“Twenty-five percent of medical identity theft victims in this study knowingly permitted a family member or friend to use their personal identification to obtain medical services and products and 24 percent say a member of the family took their credentials without their consent.”

Article – The Healing Power of Your Own Medical Records

This NYT article tells the story of a very bright young man that took control over has health data and probably saved his own life. Few of us have the knowledge to do what he did, but most would agree that having the choice to access our health data is the right approach.

I suspect that as long as the risk of uninformed patients misusing the information they access and the risk of unauthorized access of protected health information outweigh the demand for access to the information, progress will be limited. How do we balance freedom of information and data liquidity with effective access controls and reasonable assignment of liability?

Previously, I blogged about my thoughts on patient privacy and its use as an excuse for an non-interoperable patient record.

Why should you work here? No EMR!

This article has some great observations and sound bites, including the mention of a hospital promoting the lack of an EMR in their employee recruiting ad as a reason to work there.

Health IT is often touted by IT professionals (myself included) as necessary for the digitization, consolidation, aggregation, integration, access, and exchange of a patient’s information.

The article describes how the introduction of an anti-social third party—a computer with an EMR on it—affects the physician-patient relationship.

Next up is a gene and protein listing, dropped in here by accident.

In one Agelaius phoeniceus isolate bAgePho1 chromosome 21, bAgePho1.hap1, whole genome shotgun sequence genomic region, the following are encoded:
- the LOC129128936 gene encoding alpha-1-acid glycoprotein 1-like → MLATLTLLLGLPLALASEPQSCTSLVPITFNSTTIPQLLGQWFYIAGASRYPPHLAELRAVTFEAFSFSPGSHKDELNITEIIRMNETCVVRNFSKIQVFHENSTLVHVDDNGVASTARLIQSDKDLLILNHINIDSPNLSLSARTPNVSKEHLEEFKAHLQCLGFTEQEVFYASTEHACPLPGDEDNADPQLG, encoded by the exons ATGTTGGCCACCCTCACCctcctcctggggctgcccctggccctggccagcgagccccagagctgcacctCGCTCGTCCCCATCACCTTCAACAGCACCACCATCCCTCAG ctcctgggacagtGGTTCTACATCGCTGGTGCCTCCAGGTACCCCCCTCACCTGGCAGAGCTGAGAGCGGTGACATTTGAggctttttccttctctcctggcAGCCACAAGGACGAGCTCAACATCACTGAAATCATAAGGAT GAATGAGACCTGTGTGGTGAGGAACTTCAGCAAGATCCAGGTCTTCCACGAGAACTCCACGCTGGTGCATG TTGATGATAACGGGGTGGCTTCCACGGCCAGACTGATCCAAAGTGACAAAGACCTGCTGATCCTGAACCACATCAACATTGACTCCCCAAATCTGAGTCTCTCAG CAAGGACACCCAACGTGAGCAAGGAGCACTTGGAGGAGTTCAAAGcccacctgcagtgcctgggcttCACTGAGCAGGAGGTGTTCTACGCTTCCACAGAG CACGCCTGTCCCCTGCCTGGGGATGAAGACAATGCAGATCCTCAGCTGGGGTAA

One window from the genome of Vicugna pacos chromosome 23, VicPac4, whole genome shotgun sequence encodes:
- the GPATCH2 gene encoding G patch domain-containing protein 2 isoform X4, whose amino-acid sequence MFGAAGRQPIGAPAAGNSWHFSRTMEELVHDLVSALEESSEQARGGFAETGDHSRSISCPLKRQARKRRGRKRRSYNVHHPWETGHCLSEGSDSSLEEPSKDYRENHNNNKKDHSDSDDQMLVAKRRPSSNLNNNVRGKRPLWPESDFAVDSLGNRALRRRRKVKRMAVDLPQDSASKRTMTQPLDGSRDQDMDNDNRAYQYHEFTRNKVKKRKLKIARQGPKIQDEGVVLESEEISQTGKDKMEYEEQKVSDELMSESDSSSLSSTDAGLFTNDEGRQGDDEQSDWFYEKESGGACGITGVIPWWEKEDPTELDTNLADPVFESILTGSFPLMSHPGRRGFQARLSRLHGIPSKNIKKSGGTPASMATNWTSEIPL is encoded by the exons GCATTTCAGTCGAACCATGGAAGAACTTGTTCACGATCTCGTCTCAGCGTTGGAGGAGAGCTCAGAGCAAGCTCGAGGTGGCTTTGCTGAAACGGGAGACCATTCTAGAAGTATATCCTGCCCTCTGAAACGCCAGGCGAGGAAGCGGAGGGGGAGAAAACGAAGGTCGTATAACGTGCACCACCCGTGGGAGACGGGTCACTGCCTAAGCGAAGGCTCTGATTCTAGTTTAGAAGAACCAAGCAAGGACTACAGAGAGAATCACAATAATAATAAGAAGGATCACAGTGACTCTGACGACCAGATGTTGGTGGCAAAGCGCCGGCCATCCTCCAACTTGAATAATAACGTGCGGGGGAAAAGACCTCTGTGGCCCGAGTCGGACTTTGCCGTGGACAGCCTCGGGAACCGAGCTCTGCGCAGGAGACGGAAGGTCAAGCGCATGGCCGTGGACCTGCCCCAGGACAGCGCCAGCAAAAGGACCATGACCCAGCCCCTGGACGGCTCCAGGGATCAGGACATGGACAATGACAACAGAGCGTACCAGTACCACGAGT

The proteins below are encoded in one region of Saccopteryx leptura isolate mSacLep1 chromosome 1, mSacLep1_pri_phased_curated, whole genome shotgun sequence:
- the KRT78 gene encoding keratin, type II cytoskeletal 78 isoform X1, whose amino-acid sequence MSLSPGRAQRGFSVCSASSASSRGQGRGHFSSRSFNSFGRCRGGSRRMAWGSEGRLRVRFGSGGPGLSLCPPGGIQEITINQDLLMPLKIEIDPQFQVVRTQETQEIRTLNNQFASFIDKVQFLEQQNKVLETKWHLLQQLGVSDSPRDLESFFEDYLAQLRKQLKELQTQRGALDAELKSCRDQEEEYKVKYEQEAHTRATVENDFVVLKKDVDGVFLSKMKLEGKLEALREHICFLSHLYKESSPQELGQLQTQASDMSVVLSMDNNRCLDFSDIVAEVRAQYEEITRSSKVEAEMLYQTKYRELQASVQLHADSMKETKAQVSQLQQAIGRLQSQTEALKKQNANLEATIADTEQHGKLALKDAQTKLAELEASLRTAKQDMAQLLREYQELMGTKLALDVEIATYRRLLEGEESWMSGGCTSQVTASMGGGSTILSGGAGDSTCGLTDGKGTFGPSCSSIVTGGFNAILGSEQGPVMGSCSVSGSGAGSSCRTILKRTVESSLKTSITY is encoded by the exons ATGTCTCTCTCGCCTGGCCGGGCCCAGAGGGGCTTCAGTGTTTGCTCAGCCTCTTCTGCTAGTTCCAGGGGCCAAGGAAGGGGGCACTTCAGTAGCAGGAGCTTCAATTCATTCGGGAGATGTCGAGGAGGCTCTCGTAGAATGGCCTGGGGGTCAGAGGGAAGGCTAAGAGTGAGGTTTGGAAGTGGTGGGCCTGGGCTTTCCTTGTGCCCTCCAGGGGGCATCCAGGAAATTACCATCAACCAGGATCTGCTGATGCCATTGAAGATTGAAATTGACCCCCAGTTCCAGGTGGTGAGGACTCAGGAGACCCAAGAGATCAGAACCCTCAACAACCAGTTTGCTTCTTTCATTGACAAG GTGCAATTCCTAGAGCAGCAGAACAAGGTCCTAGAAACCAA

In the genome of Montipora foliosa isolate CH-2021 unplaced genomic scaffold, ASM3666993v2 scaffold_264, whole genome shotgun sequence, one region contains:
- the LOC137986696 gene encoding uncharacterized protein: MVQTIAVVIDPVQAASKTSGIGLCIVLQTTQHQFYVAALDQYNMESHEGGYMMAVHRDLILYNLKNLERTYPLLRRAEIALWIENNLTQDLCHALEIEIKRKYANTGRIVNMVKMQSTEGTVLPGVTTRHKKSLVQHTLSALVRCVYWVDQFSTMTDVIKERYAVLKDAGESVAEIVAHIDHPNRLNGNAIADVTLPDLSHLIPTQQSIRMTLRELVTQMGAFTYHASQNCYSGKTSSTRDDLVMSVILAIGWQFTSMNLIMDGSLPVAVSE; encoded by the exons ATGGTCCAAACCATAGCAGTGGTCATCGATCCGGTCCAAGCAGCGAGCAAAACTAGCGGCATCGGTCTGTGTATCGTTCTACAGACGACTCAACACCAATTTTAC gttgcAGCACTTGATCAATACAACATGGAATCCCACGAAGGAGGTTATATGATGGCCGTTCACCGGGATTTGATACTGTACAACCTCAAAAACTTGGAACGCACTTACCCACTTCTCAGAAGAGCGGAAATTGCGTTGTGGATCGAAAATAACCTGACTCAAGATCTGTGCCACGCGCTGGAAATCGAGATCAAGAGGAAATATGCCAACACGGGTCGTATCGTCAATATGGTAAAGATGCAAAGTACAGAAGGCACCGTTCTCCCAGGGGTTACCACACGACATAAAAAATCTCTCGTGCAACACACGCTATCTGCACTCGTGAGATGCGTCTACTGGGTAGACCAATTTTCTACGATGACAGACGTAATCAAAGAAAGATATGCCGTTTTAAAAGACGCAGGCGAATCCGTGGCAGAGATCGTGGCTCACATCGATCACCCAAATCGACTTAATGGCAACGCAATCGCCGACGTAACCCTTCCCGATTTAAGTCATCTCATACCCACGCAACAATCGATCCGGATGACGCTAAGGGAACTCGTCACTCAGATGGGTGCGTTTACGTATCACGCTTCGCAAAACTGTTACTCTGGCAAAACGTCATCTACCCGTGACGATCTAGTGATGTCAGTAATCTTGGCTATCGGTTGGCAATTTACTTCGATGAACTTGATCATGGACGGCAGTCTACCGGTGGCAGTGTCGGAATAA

It also talks about the current state-of-the-art for user experience design within EMR systems.

In an example of a near fatal medical error involving an EMR, it mentions a phenomena often known as “alert fatigue”, whereby a system provides so many alerts, they become ignored (or disabled). IT professionals may have experienced this in poorly configured system monitoring solutions.

See this article for an more in depth explanation of the problem that caused the medical error.

In talking with organizations that are in the throws of EMR adoption, they are focused on data migration, interface development, pre-canned training, roll outs, organization redesign, and cost management. There is little time for reflection on user satisfaction or efficiency. Vendors trying to sell their solutions into one of these organizations often find it difficult, as resources are scarce and the motivation to add yet another system to manage/interface is low. Budget holders are reluctant to spend money on solutions if their pending EMR promises to have similar capabilities (even if this claim is yet unproven).

When I encounter an organization that is well past their EMR implementation, they are typically looking for ways to optimize their use of the EMR. This may involve configuration changes to the EMR or changes to their workflow, but often involves the use of add-on solutions to fill gaps, or “hacks” to provide alternatives to the user interfaces provided by the EMR to their users.

The above observation on how organizations differ based on where they are in their EMR adoption, makes me think about this excerpt from the article…